I noticed that I haven’t put anything in Back Page Sports in a while, and since I’m so sports-minded, I can’t help but feel like that’s not a good thing on my part. I’ll admit, I haven’t really been paying much attention to the NBA or Major League Baseball because the wife has been giving me a crash-course into hockey, so there isn’t really much I write on that at the moment. So, I’m canvassing my brain to figure out how I make make another contribution to the sports facet of this blog and then it hit me… NFL promos!
While most of these are not going to explicitly be promotional spots advertising the National Football League on it’s own, it needs to be said that the NFL has done a phenomenal job advertising themselves while advertising other products, such as beer, fast food, and cable providers. Let’s take a look at some of the best TV spots the NFL has had over their history.
- … With the Twins!
The NFL and Coors Light have been bosom buddies for a while. Hell, the NFL has been bosom buddies with most breweries for a while. The tapped into their viewership demographic by realizing that the Sunday afternoon chomp-fest of nearly every American consists of pizza, wings, and beer… and the twins!
Who doesn’t love the twins?
- I’m Allergic to Dolphins!!
This one way be on this list at least partially because of nostalgia, but either way, this was a damn good promo. In the mid-1990’s, there was a resurgence with Bugs Bunny, Daffy Duck, and the rest of the Looney Tunes gang, thanks in part to a little cult-film called Space Jam. Despite it being a movie that showed a “not quite how it happened” version of Michael Jordan’s return to basketball, it catapulted the Termite Terrace creations back into the national spotlight, and introduced the world to Bugs Bunny’s love interest, Lola. The NBA and Warner Brothers used these ink-and-paint heroes to their fullest marketing advantage… but so did the NFL.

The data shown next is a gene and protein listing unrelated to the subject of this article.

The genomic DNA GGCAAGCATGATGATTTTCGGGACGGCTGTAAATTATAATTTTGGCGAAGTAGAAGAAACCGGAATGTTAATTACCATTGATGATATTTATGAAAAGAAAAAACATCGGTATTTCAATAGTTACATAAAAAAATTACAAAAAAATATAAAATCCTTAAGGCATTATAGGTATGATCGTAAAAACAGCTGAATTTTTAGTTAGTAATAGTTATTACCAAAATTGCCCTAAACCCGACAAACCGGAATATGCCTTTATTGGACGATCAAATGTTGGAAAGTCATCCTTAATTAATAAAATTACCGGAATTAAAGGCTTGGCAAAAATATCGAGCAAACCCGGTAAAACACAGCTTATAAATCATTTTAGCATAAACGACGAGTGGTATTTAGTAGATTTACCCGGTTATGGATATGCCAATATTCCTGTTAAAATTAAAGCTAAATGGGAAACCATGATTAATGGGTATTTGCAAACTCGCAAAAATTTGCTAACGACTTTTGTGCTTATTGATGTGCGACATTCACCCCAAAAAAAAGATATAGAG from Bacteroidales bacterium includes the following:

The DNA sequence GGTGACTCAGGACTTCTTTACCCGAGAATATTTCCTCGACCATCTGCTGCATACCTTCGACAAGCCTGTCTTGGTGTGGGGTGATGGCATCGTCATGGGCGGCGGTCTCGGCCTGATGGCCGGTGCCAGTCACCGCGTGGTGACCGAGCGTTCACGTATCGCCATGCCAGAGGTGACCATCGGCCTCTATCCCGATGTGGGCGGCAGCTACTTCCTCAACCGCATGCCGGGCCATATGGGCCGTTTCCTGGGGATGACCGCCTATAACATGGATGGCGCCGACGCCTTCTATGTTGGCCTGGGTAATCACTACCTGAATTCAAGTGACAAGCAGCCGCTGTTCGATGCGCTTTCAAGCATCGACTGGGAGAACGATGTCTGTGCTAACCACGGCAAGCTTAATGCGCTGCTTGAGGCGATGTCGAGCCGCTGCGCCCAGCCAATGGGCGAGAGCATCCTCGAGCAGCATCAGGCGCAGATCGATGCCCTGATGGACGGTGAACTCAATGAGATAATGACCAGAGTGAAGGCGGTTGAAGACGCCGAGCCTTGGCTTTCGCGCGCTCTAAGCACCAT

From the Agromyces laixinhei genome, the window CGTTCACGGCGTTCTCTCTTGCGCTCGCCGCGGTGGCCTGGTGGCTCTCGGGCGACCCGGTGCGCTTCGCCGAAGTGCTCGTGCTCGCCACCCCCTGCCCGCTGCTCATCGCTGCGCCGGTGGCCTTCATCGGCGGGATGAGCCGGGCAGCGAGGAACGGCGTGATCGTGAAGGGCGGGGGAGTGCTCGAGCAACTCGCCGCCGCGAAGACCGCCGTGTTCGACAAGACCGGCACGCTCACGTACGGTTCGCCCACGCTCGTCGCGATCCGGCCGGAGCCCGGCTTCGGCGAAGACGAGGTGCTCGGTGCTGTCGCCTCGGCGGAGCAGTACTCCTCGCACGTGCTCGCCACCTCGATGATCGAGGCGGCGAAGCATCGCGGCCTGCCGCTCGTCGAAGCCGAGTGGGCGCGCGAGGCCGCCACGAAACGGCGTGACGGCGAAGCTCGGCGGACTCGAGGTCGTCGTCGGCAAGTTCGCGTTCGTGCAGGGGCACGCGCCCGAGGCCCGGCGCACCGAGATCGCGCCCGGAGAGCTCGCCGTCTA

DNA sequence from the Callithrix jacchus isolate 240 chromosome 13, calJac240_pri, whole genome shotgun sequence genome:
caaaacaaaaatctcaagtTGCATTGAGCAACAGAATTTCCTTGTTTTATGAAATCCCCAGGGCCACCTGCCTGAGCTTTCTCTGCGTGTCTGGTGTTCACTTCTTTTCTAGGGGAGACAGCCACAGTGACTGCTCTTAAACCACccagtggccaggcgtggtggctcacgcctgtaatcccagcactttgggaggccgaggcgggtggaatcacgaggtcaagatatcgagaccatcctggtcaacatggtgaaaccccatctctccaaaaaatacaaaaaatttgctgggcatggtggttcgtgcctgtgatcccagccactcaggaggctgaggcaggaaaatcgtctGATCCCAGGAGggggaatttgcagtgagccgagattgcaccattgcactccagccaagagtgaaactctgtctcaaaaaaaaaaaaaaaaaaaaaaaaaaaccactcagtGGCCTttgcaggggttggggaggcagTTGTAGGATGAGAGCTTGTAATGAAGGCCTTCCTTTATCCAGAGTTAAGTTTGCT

Note: My goal was to find the promo in it’s entirety, and I did, but it’s in the midst of a five-minute collection of commercials. The Looney Tunes bit starts at :38 and ends at 1:08.
They took four of the biggest names in the star-driven NFL at the time and put them on cups featuring four of the most popular Looney Tunes characters of all time. Brilliant, and on top of that, you got them at McDonald’s. In 1995, McDonald’s was, in all seriousness, the shit.
- They Usually Go For Two
Another beer promo, this time for long-time friend of the NFL, Anheuser-Busch. Known for the Clydesdales, the makers of the signature Bud products decided to make them do a little more than prance around in majesty during this ad from Super Bowl XXX.
Not only did that horse kick a field goal that only the great Jason Elam could have made, but the choreography with the equines was brilliant. This commercial is probably the best combination of product and gridiron the NFL ever came up with. Well, except maybe…
- Hey Kid… Catch!